Raymond Chandler lives! Or one might have thought so in 1959 when Markson wrote this remarkable novel (published the same year Chandler died, ironically). I’ve only read Epitaph for a Tramp. I’m saving the second one for dessert. Harry Fannin is a tough, sardonic, New York private eye. One night his ex-wife, a beauty and a beast (the tramp in the title), shows up knocking on his door. By the time he opens it, she lay dead, a trail of blood leading from the sidewalk. Harry calls Brannigan, an archetypal burly, cigar-chewing city cop. Together they set out into the night to chase leads until the murder is solved.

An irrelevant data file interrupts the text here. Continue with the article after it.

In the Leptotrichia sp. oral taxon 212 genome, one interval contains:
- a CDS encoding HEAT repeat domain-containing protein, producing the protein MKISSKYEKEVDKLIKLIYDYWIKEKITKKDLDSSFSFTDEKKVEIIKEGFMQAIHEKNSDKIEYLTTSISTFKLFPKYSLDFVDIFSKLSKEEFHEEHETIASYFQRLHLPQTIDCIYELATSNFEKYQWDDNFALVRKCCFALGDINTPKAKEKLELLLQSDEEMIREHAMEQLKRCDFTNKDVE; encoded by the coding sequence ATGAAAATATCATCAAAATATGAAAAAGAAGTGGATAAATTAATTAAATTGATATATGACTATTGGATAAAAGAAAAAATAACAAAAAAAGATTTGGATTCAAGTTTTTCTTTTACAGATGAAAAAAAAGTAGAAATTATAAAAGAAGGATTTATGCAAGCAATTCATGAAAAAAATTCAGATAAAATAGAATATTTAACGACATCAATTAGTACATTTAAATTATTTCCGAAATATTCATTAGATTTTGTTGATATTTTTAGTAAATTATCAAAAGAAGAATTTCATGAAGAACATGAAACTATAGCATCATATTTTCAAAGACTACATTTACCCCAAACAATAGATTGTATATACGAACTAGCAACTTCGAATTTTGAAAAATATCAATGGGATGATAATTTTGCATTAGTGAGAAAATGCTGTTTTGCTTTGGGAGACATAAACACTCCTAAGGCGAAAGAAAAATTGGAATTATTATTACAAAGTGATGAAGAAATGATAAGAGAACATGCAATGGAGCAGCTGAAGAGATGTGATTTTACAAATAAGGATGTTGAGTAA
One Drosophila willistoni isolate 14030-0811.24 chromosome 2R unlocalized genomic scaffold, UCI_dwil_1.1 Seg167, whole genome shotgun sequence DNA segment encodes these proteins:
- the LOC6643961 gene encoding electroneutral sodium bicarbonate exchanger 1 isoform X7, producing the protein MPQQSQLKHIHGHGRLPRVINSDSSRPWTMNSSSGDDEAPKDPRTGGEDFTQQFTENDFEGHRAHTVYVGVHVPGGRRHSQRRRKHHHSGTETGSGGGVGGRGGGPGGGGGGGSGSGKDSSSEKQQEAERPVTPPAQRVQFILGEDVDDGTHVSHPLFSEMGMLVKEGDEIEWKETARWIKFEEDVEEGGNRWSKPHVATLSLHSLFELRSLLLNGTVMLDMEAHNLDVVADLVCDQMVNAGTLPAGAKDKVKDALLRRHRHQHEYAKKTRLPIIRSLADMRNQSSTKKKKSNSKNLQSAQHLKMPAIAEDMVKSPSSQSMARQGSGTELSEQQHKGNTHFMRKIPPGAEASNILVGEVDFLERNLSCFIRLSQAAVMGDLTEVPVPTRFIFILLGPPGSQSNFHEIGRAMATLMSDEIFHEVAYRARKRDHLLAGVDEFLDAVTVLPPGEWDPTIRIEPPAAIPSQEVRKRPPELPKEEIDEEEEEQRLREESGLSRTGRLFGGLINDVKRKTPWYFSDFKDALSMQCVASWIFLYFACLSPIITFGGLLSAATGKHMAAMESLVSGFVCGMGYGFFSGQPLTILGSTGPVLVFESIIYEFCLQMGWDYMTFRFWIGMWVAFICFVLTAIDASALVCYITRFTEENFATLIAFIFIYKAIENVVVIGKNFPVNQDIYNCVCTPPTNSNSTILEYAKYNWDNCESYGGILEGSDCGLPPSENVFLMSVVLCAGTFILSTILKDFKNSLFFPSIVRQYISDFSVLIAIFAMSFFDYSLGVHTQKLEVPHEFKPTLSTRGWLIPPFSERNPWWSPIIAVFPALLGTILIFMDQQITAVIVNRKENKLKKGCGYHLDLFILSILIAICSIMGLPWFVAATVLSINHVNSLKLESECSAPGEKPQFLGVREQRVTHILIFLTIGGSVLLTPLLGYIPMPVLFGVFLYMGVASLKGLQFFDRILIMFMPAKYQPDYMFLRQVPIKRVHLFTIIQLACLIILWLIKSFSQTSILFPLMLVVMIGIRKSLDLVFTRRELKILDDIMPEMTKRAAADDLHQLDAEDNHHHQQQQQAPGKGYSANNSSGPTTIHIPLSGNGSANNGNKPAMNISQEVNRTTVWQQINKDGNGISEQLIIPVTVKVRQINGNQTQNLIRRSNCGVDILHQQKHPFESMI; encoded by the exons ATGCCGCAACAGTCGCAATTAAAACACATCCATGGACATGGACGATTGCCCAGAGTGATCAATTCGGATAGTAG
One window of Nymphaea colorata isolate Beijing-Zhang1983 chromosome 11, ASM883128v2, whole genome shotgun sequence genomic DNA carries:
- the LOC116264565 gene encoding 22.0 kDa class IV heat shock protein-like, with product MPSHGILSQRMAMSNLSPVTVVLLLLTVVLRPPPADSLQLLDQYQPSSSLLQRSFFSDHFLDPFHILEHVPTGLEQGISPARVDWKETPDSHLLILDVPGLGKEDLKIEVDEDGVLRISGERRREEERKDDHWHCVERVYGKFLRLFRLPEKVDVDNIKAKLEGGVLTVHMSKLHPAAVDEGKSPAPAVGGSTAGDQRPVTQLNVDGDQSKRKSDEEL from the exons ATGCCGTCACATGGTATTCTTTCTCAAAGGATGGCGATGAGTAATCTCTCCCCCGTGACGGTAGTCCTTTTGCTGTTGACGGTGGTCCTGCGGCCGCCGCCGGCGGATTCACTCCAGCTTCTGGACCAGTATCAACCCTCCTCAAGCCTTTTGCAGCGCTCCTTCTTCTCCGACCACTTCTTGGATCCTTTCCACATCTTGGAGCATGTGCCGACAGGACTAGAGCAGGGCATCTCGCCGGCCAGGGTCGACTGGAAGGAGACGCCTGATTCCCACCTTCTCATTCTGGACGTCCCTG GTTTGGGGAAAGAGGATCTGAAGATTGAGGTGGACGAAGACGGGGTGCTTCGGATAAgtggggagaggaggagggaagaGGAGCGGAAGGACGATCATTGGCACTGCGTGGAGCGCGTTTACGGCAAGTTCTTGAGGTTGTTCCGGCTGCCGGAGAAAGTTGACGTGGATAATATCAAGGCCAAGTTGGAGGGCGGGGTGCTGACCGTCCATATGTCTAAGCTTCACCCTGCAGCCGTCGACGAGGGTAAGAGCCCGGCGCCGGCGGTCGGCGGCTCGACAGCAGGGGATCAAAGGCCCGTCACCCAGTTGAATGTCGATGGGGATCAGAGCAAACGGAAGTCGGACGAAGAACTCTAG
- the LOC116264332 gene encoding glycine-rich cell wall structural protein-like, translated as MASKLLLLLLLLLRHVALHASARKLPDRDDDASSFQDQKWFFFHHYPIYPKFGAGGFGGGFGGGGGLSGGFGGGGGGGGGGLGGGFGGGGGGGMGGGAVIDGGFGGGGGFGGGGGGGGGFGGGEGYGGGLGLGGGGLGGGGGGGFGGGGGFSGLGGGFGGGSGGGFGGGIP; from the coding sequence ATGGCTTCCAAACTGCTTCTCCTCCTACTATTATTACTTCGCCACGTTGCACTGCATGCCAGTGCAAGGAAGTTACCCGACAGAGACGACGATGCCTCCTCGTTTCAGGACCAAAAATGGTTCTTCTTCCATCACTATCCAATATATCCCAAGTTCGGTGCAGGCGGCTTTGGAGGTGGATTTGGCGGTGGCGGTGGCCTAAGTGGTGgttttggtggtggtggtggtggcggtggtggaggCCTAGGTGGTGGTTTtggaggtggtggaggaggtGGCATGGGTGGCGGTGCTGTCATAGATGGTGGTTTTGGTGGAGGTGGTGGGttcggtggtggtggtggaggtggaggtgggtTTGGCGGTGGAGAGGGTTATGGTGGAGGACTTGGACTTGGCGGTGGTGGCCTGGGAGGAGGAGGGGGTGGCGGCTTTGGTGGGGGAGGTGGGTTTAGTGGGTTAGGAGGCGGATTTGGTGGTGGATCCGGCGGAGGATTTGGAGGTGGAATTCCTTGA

The style is classic 30’s despite the two decade gap. Cigarettes, booze, and the crunch of fists on faces abound. Markson never uses a simple declarative sentence when he has a pithy metaphor or simile in his quiver. Or three. It’s more noir than a black cat in a coal mine.
I thought this was absolutely terrific, but it is something of an acquired taste. Read at your own risk. If you become addicted, don’t blame me.